Worcester County’s new superintendent of schools reaffirmed his commitment to ensuring teachers are given the compensation they deserve at this week’s school board meeting.
During Tuesday’s meeting of the Worcester County Board of Education, Superintendent Lou Taylor said teachers would this month be receiving the mid-year step increase approved during the last budget process.
As reported by The Dispatch,
“I am proud to say that with the upcoming pay period we will take another large step to make our Worcester County teachers whole,” Taylor said. “With the next pay period eligible educators will be receiving the mid-year FY 11 step.”
With that restored, teachers will be just one step behind. According to Carrie Sterrs, coordinator of public relations and special programs for Worcester County schools, the salary freeze implemented throughout the school system in FY 10, FY 11 and FY12 meant the step increases — salary increases based on experience — typically provided to eligible teachers weren’t given.“The salary freeze imposed meant that anyone who was employed during that time was a salary step behind where they should be,” Sterrs said.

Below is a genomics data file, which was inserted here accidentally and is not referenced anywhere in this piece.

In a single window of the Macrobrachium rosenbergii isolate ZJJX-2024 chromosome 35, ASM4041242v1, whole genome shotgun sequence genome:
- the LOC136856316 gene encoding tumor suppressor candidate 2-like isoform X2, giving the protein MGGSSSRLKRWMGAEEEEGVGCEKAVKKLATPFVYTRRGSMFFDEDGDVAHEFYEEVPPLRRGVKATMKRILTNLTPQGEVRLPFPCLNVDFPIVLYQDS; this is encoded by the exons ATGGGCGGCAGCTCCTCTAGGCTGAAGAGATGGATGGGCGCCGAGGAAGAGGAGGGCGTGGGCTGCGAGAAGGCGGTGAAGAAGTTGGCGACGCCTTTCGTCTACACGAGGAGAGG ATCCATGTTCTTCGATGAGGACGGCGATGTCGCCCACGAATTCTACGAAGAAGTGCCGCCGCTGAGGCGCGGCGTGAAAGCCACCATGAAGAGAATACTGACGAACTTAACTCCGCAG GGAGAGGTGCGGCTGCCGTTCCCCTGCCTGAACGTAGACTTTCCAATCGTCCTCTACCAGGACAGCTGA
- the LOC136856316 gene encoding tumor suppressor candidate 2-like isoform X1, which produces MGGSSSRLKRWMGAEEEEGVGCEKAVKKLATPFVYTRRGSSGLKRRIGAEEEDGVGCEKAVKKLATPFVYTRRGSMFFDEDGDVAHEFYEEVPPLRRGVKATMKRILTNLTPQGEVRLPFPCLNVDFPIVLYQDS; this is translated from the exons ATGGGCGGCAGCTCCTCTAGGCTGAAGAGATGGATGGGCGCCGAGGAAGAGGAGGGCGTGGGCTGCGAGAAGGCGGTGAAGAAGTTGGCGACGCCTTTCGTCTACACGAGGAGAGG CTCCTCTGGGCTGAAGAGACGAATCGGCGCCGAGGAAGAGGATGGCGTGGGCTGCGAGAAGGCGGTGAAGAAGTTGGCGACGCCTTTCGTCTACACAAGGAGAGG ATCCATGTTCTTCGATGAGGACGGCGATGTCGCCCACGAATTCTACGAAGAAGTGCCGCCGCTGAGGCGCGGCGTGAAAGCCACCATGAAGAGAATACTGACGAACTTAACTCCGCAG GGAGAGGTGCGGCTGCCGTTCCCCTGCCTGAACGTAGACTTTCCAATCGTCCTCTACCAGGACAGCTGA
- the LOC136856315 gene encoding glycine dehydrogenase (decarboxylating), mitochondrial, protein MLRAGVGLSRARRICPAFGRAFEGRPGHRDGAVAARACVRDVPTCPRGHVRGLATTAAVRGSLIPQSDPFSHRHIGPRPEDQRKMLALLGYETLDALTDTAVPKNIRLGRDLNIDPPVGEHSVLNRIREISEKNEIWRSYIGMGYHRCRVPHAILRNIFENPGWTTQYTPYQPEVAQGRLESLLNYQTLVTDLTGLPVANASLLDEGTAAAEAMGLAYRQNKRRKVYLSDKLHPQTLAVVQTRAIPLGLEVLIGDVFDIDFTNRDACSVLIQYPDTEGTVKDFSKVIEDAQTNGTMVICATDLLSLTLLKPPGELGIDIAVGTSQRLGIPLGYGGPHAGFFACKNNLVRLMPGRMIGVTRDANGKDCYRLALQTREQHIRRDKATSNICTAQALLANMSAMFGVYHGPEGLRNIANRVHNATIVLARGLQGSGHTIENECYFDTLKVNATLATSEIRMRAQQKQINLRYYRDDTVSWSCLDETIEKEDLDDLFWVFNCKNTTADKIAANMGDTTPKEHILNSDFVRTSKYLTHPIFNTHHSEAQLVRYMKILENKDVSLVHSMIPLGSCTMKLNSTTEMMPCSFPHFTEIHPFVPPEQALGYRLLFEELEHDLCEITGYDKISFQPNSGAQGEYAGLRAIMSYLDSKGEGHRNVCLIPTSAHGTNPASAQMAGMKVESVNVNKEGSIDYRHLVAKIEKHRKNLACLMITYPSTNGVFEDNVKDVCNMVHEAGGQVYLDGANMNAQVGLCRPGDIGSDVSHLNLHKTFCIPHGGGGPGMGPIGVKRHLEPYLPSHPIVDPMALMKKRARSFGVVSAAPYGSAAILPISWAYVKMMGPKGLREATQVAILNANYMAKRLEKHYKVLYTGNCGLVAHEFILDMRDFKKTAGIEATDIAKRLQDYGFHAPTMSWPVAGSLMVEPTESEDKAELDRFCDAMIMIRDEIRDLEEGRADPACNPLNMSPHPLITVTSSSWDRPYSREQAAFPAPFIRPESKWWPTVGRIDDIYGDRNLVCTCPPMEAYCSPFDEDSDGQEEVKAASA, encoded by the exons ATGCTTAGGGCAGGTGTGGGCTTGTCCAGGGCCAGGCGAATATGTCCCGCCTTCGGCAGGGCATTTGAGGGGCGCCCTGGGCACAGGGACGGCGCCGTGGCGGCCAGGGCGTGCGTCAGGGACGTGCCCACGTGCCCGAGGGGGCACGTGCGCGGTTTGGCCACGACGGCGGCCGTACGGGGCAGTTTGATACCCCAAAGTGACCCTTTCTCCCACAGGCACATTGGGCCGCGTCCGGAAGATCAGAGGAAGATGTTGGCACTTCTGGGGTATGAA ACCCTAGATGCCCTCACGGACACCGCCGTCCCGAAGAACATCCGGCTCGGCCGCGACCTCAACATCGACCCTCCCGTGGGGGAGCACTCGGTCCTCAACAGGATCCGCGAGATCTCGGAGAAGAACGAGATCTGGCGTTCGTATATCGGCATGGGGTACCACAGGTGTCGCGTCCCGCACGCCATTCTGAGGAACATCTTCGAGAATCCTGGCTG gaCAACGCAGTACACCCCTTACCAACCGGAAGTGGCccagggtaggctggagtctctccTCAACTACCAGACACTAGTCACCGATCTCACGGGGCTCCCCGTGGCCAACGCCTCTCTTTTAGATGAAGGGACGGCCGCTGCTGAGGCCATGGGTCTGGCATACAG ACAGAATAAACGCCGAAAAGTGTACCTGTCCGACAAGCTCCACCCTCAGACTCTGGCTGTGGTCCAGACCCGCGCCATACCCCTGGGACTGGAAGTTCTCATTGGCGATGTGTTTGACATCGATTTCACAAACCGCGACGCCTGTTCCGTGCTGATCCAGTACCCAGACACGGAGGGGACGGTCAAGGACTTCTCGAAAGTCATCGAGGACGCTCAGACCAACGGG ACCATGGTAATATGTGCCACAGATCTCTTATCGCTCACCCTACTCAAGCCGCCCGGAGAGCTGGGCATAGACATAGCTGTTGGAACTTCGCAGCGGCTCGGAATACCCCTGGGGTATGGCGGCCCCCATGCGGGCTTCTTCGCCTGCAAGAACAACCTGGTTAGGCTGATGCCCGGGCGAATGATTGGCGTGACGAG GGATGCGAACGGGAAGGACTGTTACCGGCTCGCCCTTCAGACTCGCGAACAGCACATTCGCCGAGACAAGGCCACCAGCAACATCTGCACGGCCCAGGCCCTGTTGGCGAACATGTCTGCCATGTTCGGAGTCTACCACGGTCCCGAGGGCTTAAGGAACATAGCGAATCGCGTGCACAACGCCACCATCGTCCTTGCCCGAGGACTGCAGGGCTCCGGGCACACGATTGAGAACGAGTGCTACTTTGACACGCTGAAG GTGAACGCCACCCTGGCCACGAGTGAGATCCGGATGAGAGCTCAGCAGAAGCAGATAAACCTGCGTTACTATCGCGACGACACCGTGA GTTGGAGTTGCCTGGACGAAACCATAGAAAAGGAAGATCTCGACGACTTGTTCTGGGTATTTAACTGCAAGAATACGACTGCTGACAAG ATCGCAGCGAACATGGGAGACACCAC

The FY 10 step was restored during the middle of last year and the FY 11 step is being handled the same way.
“It was a very difficult task,” Taylor said. “It was a challenge but one worth undertaking.”
Taylor said Tuesday he was hoping to restore the FY 12 step during the coming year. He said he was going to try to do it without making cuts.
“We believe our teachers should be paid for the quality of education they’re producing each and every year,” Taylor said. “It is my hope to continue this trend and secure the funding to give our educators a final FY 12 step.”
The budget process for the coming year has already begun, with a school board budget work session set for Feb. 7. Taylor acknowledged finding the necessary funding for another step increase would be a challenge but one that he was willing to attempt.
“At Worcester County Public Schools our motto is ‘people make the difference,’” he said. “It’s time we honor our educators by keeping our promise to make them whole and do so without losing any positions in Worcester County.”
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